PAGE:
Some notes on style design.
First we might focus on automatic styles and named styles as primary example for all styles. Most other styles as list styles behave similar and we may adapt most of the design.
Some question & answers to bring us all on the same level.
Q: What is a style?
A style is a collection of various style properties describing the format of an ODF element/component (e.g. color or font seize).
Q: Where can styles be used?
A: From XML/DOM perspective on all elements that have @*:style-name attribute, e.g. @text:style-name or @table:style-name.
In general on all elements that have text or paragraph children.
From DOC API perspective on most visible components.
Q: What is the difference between an automatic style and a named style?
The automatic style comes without name and is similar to the HTML inline style attached directly and unique to the element.
The automatic style is not reusable, as there is no key/name to access this style.
A automatic style might only inherit from a named style. The named style usually only from another named style.
Q: How are automatic & named styles designed in ODF?
In ODF each stylable element is aligned to a style:family, which has a fixed set of property sets.
There is the following relation ship:
– has –
– has –
N "style properties set"
– has –
M "single style property"
The relation between stylable element and style:family has been extracted from the spec and can be found in
To get an idea about the possible amount of styles to be set, take a look at the deprecated OdfStyleFamily.java found in
The most interesting case is the table:table-cell, which similar named @style:family value is related to three sets of style properties.
One for the cell, one for all paragraphs within the cell and one for the text within the cell.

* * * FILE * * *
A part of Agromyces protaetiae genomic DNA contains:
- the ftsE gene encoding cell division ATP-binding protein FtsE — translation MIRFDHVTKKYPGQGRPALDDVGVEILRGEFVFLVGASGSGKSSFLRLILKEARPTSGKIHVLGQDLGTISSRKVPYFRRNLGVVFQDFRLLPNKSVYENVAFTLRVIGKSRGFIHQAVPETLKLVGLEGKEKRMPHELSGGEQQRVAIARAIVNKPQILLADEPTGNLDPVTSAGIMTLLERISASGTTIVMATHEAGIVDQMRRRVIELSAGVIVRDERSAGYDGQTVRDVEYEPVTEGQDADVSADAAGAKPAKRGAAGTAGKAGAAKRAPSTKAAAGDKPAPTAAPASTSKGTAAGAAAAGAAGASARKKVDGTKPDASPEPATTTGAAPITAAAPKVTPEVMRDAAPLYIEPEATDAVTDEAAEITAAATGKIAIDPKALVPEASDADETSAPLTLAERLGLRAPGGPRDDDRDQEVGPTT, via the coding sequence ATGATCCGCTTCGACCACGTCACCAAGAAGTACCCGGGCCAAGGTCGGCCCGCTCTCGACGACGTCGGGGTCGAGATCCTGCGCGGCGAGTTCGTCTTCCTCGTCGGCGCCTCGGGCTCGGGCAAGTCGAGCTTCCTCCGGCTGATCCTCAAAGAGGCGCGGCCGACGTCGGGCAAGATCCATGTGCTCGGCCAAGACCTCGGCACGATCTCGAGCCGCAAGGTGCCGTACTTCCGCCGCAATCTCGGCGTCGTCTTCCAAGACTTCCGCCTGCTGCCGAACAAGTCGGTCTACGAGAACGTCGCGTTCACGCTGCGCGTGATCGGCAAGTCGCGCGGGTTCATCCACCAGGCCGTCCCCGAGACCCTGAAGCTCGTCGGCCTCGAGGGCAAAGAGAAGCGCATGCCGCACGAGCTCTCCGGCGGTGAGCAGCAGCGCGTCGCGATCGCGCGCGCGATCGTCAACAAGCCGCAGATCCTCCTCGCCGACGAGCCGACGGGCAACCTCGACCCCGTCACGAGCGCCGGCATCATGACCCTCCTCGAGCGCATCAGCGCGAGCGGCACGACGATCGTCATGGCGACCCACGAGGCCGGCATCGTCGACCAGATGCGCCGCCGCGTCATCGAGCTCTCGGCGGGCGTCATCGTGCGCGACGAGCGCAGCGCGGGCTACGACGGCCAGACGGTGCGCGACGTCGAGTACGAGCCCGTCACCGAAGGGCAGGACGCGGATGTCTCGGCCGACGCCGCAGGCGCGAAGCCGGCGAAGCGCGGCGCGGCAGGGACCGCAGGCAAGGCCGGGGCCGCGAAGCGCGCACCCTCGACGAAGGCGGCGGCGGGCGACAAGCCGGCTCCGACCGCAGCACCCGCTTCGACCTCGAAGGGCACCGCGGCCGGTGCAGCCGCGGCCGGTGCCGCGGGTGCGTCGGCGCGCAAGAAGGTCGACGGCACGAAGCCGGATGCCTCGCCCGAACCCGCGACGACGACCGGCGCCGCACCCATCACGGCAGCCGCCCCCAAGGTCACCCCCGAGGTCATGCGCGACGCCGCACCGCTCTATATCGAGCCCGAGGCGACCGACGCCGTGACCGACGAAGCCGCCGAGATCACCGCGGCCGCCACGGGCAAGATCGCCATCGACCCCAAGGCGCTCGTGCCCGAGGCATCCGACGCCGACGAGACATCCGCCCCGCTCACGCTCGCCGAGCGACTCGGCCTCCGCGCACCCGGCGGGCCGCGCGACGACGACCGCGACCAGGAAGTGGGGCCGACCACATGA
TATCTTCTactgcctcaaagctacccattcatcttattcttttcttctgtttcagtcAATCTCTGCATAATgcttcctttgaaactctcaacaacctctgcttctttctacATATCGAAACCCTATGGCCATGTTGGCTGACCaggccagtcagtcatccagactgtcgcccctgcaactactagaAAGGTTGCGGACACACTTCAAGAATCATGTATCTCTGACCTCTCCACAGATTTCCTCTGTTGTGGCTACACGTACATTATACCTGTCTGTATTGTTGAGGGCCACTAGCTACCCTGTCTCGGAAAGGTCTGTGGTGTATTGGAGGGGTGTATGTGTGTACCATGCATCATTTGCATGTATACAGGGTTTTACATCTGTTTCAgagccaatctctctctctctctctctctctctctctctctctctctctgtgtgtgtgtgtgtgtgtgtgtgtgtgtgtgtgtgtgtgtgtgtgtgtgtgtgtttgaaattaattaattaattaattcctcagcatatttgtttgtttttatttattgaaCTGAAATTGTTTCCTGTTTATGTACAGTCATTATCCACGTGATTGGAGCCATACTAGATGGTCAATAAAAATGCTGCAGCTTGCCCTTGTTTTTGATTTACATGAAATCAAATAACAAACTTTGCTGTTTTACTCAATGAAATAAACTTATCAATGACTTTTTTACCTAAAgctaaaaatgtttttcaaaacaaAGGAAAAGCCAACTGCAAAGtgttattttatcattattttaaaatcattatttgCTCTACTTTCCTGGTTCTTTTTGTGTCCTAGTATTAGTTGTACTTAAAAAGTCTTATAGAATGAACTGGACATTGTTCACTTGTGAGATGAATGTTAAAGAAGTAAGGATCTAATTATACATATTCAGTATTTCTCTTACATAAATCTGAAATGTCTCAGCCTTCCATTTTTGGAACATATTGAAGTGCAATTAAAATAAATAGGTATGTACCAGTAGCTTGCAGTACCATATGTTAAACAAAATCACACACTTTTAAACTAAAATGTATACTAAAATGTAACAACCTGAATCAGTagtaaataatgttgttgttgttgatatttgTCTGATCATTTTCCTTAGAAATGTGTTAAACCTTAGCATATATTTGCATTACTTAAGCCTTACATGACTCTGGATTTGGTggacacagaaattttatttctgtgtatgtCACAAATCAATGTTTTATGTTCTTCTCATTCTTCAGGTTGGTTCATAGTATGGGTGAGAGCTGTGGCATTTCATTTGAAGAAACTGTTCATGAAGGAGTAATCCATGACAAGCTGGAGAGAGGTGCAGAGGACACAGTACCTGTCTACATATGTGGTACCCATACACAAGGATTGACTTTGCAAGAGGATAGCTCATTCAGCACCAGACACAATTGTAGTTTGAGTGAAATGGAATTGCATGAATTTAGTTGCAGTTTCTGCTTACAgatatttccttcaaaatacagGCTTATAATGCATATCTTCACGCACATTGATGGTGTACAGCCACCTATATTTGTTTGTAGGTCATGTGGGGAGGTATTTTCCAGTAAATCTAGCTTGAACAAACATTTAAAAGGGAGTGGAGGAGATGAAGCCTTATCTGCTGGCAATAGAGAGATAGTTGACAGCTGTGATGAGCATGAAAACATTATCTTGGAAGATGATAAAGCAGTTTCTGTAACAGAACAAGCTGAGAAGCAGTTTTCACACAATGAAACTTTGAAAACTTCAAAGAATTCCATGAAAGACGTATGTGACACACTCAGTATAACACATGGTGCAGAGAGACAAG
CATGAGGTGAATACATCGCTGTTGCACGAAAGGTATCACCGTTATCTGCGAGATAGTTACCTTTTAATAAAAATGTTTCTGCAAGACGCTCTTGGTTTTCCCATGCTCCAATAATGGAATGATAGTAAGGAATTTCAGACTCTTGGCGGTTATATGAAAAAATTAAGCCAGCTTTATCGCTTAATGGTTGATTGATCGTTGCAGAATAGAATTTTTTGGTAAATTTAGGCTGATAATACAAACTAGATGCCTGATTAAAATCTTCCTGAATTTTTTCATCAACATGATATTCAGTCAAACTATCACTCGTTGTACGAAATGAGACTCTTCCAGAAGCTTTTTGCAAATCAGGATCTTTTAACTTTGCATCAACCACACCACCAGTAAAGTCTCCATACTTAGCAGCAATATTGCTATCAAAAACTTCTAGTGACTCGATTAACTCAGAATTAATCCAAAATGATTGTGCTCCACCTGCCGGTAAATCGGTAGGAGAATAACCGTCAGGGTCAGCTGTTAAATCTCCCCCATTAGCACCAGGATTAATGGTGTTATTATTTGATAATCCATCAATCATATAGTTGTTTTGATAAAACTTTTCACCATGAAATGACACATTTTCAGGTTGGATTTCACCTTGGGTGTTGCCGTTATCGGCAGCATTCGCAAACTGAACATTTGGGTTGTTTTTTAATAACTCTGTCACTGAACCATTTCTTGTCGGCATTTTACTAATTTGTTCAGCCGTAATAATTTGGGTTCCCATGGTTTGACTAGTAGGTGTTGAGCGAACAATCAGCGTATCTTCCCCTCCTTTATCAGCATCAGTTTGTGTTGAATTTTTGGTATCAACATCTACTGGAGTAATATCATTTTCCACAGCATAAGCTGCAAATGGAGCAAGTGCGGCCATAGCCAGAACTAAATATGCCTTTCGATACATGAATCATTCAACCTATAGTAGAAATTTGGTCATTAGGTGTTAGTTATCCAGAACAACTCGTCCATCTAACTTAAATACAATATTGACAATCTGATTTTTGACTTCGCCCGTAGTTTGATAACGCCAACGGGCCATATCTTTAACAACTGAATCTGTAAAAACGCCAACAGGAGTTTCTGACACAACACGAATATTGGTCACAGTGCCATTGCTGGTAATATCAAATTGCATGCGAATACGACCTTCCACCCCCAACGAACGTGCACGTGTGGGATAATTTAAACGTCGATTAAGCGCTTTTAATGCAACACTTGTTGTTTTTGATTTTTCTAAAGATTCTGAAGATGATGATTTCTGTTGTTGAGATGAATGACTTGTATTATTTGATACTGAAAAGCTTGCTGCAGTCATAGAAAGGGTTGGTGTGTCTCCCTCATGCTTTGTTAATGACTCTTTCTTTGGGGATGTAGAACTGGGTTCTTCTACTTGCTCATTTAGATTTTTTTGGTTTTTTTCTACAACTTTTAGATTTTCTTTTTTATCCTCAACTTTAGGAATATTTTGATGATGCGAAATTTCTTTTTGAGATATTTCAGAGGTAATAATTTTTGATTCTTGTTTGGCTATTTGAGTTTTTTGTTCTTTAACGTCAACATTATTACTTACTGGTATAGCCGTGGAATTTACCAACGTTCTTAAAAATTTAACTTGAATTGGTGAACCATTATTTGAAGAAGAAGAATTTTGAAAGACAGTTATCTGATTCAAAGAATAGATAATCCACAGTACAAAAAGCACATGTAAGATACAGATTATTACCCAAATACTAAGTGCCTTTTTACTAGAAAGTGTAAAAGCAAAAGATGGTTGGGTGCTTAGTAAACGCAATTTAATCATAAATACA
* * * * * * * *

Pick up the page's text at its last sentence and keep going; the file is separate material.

Notable that all styles might contain a different fo:background-color style property, which all effect the layout.
Therefore the DOC layer needs the possibility to add background color in three different ways on a cell.
A automatic style might be handled internally as a named style without name for the stylable element.
Automatic style names are an ODF implementation detail and must not be part of the DOC API.
The large amount of single style properties provoke the idea to bundle those methods, instead of repeating them on all stylable elements/components.
Another argument for bundling is the reusage of style property sets grouped by a style family.
The contrary design is to add a method for every possible style format on the stylable element/component, e.g.
I drafted various versions of the bundled option and will discuss them with colleagues the next days:
// NULL might be used for automatic style
// THERE IS ALWAYS ONLY ONE TEXT/PARAGRAPH/CELL CONTAINER
// STYLE NULL EXCEPTION PROBLEM
Aside of the flood of methods that make an API hard to use, is my personal requirement that a user get as much help as
possible with applicable arguments on the methods. For instance, what can be set for a setBackgroundColor?
The fo:background-color style attribute should give sufficient information by its constructor, which could be related to the method.
The source code generation have to be improved to help us here.
In the end we will pick up our favorite design versions and generate prototypes by the generator to see how the JavaDoc API might look like in real-life.
Going to focus on source code generation the next days,